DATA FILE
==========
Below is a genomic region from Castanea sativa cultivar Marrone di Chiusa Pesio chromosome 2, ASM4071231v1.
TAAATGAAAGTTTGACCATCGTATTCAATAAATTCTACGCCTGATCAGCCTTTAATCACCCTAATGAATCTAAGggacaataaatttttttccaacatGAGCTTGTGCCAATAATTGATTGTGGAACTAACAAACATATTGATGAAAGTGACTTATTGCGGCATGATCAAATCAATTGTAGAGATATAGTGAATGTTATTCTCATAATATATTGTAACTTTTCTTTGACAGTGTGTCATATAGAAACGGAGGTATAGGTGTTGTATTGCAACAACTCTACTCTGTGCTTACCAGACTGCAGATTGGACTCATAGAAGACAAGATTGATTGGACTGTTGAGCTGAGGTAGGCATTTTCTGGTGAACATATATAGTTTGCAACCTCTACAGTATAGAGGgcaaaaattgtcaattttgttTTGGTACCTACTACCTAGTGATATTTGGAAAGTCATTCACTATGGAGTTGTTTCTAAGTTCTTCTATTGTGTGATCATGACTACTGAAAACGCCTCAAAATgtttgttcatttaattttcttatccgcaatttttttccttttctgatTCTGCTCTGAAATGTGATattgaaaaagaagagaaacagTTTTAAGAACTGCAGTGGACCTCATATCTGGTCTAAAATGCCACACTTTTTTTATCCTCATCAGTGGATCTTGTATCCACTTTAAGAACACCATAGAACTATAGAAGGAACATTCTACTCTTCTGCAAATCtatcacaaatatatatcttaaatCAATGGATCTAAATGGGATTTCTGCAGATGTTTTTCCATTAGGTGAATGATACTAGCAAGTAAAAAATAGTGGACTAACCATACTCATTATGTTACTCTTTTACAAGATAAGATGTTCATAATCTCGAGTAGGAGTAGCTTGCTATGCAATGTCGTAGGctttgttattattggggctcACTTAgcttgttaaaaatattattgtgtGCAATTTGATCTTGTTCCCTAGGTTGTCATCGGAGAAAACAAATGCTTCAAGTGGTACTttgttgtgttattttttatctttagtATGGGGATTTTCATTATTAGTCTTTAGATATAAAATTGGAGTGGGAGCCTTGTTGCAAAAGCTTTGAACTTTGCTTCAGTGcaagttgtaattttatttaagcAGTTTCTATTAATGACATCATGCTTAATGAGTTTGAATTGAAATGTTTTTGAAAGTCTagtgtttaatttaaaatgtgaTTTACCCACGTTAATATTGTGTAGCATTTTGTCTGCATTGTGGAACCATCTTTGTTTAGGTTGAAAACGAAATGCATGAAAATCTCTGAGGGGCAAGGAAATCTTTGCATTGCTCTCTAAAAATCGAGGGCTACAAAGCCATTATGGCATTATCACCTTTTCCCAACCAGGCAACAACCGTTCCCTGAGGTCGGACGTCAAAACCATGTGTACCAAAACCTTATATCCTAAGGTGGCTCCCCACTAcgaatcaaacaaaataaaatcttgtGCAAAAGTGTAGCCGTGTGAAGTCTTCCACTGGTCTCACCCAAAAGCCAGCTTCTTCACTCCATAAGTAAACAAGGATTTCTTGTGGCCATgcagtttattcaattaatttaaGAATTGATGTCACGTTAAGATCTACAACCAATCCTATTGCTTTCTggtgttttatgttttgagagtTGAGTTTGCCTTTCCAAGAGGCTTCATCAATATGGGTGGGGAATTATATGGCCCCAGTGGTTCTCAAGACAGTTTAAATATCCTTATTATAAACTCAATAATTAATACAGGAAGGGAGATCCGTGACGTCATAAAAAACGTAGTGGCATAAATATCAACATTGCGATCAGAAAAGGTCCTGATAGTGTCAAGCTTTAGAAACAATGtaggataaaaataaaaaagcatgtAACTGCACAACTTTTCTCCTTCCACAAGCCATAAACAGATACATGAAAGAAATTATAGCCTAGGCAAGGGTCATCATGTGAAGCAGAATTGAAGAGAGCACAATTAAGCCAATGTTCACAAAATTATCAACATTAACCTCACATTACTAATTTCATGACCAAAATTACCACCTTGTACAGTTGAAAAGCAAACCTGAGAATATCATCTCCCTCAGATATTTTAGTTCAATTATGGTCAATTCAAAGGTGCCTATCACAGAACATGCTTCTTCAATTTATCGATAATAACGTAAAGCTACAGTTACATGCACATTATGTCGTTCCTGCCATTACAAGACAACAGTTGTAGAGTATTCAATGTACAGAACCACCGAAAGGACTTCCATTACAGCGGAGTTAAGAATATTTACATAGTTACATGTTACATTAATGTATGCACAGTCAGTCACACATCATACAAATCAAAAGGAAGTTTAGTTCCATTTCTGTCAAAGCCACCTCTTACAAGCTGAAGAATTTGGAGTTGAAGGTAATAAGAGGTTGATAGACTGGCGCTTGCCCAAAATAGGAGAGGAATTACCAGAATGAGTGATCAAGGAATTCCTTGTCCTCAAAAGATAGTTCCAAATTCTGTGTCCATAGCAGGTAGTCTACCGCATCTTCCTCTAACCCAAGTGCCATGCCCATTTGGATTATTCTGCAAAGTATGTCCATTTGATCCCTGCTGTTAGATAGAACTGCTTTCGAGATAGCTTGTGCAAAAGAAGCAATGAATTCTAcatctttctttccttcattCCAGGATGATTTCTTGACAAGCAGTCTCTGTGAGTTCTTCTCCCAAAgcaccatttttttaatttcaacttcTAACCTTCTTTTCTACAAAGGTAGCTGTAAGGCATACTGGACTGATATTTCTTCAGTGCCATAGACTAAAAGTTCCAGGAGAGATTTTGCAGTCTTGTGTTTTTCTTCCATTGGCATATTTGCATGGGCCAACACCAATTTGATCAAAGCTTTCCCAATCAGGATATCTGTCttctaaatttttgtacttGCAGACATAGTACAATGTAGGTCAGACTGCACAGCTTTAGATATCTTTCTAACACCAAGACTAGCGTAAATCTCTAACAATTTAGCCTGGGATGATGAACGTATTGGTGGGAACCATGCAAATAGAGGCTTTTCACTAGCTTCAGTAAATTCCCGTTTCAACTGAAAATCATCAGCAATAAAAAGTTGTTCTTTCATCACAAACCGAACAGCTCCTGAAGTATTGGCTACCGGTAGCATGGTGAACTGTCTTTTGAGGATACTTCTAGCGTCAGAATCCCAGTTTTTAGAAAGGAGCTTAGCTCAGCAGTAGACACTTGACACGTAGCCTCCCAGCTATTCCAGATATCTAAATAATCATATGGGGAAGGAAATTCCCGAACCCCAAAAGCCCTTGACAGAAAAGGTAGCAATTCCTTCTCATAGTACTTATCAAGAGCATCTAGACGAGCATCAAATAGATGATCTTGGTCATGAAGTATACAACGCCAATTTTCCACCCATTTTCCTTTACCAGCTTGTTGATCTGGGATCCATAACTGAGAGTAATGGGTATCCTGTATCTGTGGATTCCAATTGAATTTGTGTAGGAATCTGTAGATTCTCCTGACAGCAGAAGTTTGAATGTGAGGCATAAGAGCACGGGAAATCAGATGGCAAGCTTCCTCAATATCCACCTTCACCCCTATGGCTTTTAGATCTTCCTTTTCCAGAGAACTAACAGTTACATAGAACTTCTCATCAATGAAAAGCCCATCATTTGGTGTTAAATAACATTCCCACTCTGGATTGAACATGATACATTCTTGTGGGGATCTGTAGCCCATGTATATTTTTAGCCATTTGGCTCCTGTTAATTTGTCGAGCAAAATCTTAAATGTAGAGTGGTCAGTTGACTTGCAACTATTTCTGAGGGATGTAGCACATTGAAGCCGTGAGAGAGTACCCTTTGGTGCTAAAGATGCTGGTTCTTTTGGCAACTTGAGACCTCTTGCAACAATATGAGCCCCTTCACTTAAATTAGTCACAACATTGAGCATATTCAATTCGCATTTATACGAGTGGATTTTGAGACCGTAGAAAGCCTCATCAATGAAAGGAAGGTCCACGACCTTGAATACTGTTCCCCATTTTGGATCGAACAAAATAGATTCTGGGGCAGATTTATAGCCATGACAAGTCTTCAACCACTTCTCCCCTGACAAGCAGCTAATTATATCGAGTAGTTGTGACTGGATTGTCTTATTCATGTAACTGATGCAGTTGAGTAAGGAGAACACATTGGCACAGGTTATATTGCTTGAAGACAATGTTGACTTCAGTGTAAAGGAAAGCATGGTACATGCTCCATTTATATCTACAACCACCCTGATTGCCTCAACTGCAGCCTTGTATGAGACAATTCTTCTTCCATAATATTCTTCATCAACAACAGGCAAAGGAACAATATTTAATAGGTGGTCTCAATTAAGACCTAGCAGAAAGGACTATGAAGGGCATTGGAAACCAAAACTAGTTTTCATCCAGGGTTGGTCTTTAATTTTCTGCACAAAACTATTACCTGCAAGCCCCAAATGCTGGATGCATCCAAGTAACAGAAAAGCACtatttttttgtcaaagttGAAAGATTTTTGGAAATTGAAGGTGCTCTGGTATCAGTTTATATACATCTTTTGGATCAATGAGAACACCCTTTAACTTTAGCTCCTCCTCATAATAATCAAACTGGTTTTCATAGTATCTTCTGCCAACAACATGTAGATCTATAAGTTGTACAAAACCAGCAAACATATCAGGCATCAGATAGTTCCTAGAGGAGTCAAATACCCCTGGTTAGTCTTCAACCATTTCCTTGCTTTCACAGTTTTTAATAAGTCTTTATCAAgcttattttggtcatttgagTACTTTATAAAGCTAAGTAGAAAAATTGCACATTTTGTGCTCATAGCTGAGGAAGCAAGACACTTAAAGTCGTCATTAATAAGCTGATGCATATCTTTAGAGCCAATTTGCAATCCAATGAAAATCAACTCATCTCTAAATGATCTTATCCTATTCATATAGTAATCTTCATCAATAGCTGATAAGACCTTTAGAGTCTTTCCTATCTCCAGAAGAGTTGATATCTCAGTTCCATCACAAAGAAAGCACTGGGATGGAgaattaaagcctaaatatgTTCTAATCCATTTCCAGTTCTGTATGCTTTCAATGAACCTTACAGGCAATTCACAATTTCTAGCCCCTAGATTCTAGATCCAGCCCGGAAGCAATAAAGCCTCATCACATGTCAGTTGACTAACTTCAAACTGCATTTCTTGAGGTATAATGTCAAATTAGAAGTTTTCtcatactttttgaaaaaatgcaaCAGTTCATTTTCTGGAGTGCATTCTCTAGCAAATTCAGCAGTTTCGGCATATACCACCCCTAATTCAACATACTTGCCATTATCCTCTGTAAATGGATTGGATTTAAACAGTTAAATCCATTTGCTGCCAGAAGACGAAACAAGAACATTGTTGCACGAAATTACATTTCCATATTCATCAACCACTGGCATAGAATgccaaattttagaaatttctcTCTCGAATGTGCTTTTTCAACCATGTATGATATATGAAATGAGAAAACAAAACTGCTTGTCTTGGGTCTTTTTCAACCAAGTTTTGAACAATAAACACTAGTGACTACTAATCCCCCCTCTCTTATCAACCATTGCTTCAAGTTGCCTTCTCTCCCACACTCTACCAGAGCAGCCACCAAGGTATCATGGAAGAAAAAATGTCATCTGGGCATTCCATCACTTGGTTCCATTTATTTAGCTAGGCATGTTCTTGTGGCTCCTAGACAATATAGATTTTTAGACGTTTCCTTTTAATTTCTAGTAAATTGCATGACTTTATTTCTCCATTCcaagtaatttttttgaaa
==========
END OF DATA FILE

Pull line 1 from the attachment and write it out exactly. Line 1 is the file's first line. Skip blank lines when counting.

Below is a genomic region from Castanea sativa cultivar Marrone di Chiusa Pesio chromosome 2, ASM4071231v1.